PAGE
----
Maybe it’s easier, having been named
after someone: nobody
expects that you’ll rule the underworld
or judge the dead, but
they call you Pluto anyway. Planet, too.
I know a girl like you
who used to be a thing she isn’t anymore
but hasn’t changed at all.
Whose orbit didn’t circle straight—whose
size & distance never quite
seemed right—but no one cared til now.
I was a woman once:
rounded by my own gravity, cat-called
into hades by men who
could not see this gem of a hard rock
was not made magnetic
for the likes of them. Hey little mama—
don’t take it so hard.
So we are frigid. So we stay relegated
out here with our kin.
I’ll wear my fade tight & my tie loose
if you play your radio loud.
They say we’re known only in comparison
to that which surrounds
us, so I’d guess they’ll hear our signal soon.
I was a woman once,
but that’s not the farthest thing from the sun
another universe might’ve
let me be: another universe might’ve let us be.
Steamtown National Historic Site was created in 1986 to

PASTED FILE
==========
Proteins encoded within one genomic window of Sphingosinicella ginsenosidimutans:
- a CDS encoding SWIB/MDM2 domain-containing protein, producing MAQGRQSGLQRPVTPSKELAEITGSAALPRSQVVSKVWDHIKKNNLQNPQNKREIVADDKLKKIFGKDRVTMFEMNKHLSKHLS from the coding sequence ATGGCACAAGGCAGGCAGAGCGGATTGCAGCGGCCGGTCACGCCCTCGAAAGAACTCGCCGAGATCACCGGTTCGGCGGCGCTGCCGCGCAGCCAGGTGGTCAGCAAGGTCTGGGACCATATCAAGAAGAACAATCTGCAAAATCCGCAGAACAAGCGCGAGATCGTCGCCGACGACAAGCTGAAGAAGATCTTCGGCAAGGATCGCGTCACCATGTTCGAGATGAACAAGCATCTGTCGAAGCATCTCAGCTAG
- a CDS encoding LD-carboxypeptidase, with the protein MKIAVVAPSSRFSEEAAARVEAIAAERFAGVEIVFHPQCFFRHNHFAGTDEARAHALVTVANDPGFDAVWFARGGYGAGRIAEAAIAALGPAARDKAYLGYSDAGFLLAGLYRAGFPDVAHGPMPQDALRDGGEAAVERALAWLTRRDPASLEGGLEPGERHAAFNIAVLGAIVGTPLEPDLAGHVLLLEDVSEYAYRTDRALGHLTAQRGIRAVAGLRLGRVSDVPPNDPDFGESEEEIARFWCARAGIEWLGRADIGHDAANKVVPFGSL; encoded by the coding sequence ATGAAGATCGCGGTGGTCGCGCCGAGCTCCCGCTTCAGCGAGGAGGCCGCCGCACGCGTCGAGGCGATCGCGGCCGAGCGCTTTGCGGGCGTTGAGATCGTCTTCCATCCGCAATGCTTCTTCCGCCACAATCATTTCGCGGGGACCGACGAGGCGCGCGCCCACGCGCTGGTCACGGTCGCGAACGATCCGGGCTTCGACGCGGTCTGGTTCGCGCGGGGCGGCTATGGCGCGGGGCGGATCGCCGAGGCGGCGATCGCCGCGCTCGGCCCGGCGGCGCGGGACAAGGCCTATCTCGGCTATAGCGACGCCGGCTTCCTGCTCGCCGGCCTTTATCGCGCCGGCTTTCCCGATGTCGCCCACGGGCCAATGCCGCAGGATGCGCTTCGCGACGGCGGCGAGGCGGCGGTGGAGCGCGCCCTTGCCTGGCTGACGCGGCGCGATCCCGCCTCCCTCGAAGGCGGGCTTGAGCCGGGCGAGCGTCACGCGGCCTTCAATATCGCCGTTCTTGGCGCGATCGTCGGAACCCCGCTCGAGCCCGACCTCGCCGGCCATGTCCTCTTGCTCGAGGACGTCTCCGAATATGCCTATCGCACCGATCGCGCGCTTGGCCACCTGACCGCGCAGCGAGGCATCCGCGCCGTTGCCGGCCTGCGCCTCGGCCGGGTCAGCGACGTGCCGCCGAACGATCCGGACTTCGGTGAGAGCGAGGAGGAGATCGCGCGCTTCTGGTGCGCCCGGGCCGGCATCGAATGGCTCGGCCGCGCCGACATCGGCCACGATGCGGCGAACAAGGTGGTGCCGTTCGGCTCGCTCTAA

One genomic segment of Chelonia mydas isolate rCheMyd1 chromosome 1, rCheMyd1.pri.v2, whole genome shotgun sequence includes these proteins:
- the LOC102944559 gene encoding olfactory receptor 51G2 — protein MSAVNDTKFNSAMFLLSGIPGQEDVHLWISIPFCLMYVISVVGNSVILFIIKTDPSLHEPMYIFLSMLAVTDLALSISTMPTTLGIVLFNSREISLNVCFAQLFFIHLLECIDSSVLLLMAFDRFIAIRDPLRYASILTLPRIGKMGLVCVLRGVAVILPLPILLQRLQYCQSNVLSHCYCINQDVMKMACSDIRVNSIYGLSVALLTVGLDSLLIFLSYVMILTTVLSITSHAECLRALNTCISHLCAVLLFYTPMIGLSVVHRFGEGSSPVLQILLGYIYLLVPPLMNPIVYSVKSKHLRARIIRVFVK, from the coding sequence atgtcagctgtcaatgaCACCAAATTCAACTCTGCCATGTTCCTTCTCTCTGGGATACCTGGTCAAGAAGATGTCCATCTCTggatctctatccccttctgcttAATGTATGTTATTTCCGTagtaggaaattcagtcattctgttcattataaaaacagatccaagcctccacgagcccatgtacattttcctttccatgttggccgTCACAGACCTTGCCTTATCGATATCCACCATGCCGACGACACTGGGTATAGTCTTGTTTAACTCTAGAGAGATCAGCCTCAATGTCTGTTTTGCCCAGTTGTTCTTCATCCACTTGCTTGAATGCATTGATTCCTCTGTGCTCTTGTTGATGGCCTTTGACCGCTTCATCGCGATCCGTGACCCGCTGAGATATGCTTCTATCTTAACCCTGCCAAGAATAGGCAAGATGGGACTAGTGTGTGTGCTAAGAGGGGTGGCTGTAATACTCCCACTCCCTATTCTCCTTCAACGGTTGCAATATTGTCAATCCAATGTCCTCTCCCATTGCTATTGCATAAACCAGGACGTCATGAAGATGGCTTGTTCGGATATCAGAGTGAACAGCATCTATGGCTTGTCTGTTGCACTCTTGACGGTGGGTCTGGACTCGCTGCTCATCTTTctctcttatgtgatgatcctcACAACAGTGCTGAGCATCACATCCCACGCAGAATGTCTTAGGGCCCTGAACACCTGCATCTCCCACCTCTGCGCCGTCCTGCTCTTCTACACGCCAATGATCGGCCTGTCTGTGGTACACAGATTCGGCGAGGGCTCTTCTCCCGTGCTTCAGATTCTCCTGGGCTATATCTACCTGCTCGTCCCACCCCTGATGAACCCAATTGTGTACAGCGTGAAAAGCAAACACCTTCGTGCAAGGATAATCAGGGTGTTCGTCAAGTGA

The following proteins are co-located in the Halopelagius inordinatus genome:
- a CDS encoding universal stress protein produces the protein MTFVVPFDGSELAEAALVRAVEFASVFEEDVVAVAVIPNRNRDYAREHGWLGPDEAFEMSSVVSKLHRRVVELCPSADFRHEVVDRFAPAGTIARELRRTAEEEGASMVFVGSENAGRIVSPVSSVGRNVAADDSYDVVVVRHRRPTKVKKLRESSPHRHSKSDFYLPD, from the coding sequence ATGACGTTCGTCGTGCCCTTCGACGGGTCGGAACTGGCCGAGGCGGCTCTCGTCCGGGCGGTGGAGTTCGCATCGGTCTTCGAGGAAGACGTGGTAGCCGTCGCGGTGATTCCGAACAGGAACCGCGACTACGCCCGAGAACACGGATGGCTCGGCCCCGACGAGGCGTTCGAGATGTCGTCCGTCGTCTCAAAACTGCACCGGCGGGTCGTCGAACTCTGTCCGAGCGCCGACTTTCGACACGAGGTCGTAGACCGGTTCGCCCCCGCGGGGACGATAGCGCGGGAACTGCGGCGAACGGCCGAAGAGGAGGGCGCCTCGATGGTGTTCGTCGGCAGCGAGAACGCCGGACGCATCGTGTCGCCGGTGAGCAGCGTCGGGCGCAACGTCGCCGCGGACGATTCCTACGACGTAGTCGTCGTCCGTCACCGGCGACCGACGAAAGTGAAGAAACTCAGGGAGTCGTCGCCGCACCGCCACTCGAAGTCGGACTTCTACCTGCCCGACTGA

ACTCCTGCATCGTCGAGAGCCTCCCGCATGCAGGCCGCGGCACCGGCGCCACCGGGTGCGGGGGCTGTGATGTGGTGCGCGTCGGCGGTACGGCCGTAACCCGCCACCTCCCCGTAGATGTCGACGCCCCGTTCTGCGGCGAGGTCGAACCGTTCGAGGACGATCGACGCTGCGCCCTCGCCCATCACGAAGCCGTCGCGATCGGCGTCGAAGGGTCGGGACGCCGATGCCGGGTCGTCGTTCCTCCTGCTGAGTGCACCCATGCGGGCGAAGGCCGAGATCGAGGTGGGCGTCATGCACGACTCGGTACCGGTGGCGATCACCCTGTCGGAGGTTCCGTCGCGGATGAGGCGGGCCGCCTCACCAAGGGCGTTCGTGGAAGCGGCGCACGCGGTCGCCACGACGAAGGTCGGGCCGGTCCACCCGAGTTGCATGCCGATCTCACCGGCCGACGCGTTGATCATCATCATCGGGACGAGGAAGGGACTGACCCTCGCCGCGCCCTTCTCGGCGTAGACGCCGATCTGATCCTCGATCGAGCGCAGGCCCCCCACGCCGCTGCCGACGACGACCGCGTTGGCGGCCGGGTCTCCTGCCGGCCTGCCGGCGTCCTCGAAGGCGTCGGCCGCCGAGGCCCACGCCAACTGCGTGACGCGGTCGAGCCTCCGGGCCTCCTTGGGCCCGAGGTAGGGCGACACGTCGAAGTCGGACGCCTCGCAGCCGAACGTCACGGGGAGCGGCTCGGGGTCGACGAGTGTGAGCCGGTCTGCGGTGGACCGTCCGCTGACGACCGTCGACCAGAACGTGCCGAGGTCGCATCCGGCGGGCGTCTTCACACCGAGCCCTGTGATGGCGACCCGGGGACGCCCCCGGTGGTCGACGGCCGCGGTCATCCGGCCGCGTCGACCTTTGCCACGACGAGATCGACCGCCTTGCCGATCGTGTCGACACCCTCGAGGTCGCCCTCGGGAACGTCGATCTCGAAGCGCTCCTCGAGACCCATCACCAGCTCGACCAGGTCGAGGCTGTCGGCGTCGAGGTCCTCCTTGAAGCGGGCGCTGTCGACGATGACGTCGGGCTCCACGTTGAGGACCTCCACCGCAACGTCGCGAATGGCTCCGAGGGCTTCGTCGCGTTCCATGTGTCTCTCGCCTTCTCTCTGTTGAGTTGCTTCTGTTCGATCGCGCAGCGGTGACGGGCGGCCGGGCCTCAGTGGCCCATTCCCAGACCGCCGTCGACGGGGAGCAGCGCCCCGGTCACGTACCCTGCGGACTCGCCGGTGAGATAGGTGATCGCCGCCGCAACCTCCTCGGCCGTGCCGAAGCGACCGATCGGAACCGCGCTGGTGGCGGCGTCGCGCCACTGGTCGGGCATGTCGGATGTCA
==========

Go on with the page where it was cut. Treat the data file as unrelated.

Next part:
preserve the history of steam railroading in America,
concentrating on the era 1850 through 1950.
We weren’t supposed to, so we did
what any band of boys would do
& we did it the way they did in books
none of us would admit we stole
from our brothers & kept hidden
under bedskirts in each of our rooms:
dropped our bicycles without flipping
their kickstands & scaled the fence
in silence. At the top, somebody’s overalls
snagged, then my Levi’s, & for a few deep
breaths, we all sat still—grouse in a line—
considering the dark yard before
us, how it gestured toward our defiance—
of gravity, of curfews, of what we knew
of goodness & how we hoped we could be
shaped otherwise—& dared us to jump.
And then we were among them,
stalking their muscled silhouettes as our own
herd, becoming ourselves a train
of unseen movements made singular,
never strangers to the permanent way
of traveling through the dark
of another’s shadow, indiscernible to the dirt.
Our drove of braids & late summer
lice buzz cuts pivoted in unison
when an engine sighed, throwing the moon
into the whites of our eyes & carrying it,
still steaming, across the yard to a boilerman,
her hair tied up in a blue bandana.
Somewhere, our mothers were sleeping
prayers for daughters who did not want women
to go to the moon, who did not ask
for train sets or mitts. But here—with the moon
at our feet, & the whistle smearing
the cicadas’ electric scream, & the headlamp
made of Schwinn chrome, or a cat’s eye
marble, or, depending on who
you asked, the clean round scar of a cigarette
burn on the inside of a wrist so small
even my fingers could fasten around
it—was a woman refilling the tender
in each of us. We watched her
the way we’d been told to watch
our brothers, our fathers:
in quiet reverence, hungry all the while.